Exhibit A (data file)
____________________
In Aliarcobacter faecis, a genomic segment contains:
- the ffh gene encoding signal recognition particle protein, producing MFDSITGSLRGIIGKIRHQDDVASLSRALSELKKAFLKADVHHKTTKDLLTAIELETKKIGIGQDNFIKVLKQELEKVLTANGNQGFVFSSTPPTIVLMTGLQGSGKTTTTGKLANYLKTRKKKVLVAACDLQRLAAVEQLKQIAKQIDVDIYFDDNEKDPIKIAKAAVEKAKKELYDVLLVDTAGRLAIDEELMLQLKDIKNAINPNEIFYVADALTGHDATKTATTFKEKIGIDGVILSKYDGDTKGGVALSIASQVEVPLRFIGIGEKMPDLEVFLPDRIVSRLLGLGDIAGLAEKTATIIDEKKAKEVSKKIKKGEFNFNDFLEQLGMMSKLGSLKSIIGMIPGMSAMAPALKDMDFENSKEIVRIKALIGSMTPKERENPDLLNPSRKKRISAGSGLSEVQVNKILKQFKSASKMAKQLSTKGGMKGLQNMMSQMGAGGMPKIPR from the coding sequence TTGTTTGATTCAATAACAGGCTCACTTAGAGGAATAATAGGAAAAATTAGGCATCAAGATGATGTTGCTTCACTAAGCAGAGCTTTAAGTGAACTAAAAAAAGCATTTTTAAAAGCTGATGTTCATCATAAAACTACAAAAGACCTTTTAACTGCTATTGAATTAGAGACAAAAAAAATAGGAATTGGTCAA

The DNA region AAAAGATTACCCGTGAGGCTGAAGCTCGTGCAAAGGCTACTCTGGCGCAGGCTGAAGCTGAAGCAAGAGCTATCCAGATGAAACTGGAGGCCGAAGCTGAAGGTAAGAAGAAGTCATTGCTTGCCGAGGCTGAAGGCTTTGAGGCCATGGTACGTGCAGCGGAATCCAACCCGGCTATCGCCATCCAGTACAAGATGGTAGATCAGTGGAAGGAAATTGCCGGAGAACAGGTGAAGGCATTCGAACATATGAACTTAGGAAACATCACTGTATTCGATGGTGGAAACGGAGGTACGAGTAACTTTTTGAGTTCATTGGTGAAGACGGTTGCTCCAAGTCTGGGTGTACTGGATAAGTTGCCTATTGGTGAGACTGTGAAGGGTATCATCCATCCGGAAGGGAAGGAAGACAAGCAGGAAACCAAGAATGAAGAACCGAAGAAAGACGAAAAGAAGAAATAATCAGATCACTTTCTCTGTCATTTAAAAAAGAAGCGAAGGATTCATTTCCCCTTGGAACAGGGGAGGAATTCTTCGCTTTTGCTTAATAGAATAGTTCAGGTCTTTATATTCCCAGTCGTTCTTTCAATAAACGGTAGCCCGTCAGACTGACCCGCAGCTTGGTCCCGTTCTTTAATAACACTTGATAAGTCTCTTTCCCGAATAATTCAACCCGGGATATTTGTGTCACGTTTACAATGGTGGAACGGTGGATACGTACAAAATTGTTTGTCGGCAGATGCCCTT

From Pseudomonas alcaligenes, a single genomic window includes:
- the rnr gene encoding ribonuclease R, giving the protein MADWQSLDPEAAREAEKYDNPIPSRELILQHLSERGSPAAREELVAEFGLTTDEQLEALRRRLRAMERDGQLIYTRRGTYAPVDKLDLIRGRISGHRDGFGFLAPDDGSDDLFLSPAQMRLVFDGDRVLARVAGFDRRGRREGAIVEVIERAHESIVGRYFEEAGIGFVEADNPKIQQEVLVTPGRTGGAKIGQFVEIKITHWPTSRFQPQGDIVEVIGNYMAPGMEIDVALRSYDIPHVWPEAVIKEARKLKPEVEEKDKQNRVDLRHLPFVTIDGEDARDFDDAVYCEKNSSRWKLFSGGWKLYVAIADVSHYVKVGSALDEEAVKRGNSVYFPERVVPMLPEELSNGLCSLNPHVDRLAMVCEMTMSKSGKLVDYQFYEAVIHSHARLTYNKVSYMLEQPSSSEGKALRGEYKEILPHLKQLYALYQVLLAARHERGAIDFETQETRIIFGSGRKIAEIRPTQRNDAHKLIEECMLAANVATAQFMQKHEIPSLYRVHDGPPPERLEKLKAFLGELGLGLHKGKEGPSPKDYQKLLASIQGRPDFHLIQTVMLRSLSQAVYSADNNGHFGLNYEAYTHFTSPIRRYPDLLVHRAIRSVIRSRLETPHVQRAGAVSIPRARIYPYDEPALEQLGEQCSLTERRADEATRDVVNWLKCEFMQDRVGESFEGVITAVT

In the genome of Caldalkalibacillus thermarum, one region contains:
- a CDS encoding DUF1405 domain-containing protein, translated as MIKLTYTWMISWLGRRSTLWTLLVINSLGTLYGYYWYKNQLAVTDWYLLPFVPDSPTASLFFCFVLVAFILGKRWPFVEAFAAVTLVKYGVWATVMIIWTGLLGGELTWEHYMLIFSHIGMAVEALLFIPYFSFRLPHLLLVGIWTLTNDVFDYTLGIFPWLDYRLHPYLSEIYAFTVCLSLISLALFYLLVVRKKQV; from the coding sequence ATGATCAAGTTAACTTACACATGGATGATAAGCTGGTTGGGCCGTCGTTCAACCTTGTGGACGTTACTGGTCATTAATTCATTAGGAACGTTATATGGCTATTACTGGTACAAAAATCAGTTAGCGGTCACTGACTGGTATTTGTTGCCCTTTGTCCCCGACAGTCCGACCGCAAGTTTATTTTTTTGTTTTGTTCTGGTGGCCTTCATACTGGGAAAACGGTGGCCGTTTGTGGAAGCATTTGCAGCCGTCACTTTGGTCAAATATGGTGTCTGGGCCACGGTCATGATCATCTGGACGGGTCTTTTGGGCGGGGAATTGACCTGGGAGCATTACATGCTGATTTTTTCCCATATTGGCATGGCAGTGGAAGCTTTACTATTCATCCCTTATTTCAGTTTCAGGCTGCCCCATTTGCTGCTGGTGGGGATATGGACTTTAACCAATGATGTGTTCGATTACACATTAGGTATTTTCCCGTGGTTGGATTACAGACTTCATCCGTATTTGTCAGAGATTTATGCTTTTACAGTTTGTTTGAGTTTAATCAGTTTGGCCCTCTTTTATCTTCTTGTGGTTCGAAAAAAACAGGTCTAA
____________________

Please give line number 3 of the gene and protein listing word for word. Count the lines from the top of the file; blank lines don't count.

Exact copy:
The DNA region AAAAGATTACCCGTGAGGCTGAAGCTCGTGCAAAGGCTACTCTGGCGCAGGCTGAAGCTGAAGCAAGAGCTATCCAGATGAAACTGGAGGCCGAAGCTGAAGGTAAGAAGAAGTCATTGCTTGCCGAGGCTGAAGGCTTTGAGGCCATGGTACGTGCAGCGGAATCCAACCCGGCTATCGCCATCCAGTACAAGATGGTAGATCAGTGGAAGGAAATTGCCGGAGAACAGGTGAAGGCATTCGAACATATGAACTTAGGAAACATCACTGTATTCGATGGTGGAAACGGAGGTACGAGTAACTTTTTGAGTTCATTGGTGAAGACGGTTGCTCCAAGTCTGGGTGTACTGGATAAGTTGCCTATTGGTGAGACTGTGAAGGGTATCATCCATCCGGAAGGGAAGGAAGACAAGCAGGAAACCAAGAATGAAGAACCGAAGAAAGACGAAAAGAAGAAATAATCAGATCACTTTCTCTGTCATTTAAAAAAGAAGCGAAGGATTCATTTCCCCTTGGAACAGGGGAGGAATTCTTCGCTTTTGCTTAATAGAATAGTTCAGGTCTTTATATTCCCAGTCGTTCTTTCAATAAACGGTAGCCCGTCAGACTGACCCGCAGCTTGGTCCCGTTCTTTAATAACACTTGATAAGTCTCTTTCCCGAATAATTCAACCCGGGATATTTGTGTCACGTTTACAATGGTGGAACGGTGGATACGTACAAAATTGTTTGTCGGCAGATGCCCTT